Healthcare restructuring pressures drug developers

Jan 20, 2014 Tags: Biotech Pharma Drug development

The Affordable Care Act is triggering a fundamental restructuring of the drug development ecosystem, challenging the industry more profoundly than at any time in the past quarter century. Panelists at a Biotech Showcase™ plenary luncheon session highlighted a multitude of changes and challenges for drug developers that are emerging as that Act is implemented. (View the full session here.)

In providing an overview of the changes, Karen Bernstein, co-founder, chairman and editor-in-chief at BioCentury, began with patients. “Patients are well-informed. What happens when they want a particular therapeutic and can’t get it?” she asked. “How patients will react when they realize they must subsidize others and must buy policies with provisions they don’t want and don’t need, may be quite surprising.”

Payers face their own set of pressures. They must provide more coverage despite greater pricing constraints, Bernstein said. “Payers are responding by demanding evidence that drugs work, and are limiting the use of the most expensive drugs. Many are asking for comparative information—not just to placebo, but to other therapeutics” and in multiple patient subsets. Regulators, in contrast, are putting drugs on the market faster and with less data, she said.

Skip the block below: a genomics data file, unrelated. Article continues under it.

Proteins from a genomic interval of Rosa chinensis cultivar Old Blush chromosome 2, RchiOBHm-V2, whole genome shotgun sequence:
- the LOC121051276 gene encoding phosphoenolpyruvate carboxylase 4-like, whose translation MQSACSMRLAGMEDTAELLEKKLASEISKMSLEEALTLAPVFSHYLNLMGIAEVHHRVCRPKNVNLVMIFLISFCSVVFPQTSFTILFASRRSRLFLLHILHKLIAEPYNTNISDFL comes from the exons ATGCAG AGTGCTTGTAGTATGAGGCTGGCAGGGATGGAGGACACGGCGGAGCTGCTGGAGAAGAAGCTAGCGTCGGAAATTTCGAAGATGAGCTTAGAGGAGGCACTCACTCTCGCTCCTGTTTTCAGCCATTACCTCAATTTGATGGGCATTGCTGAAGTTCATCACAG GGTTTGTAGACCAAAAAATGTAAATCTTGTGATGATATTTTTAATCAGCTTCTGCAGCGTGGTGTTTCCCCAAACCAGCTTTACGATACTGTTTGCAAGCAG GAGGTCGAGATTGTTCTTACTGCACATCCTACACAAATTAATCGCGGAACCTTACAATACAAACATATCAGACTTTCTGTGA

Drug developers are largely unaware of how these changes affect them. At Avalere Health, Dan Mendelson, CEO, said, “We’re seeing development plans for a lot of early stage products that don’t anticipate how much things are changing in this environment.” Reimbursement criteria have changed, so that hospitals are reimbursed based upon such quality metrics as readmissions and length of stay. Therefore, products that demonstrate reduced stays and fewer readmissions have a competitive advantage. “Economics are becoming increasingly important to sales and marketing.”

A just-released CMS survey of the new Obamacare health exchange plans found that silver and bronze plans had “very restrictive formularies and a 50 percent co-pay for fourth-tier biologics. They are exposing patients to the full out-of-pocket costs of the drugs. That changes the information imperative and changes the way patients view drugs,” Mendelson stressed. “These benefit designs will spread to the private sector in the next few years,” he predicted.

The changing healthcare environment means that it is no longer sufficient for a drug developer to have strong data, Evonne Sepsis, managing director at ESC Advisors, pointed out. In addition, “you need to start pricing considerations very early, in parallel to development. That’s one of the biggest changes.” She advised companies to consider not only the drug, but the competitive landscape, comparative efficacy, market size, pricing, exit strategies and all the other aspects that historically are deferred until at least Phase III.

Panelists recommended engaging payers early—not to ensure reimbursement, but to understand payers’ concerns so their quality metrics may be built into the clinical trial design. “There are many places in which your incentives are aligned with those of payers. If you can show an advantage over existing clinical therapies, they’ll be interested,” Mendelson said.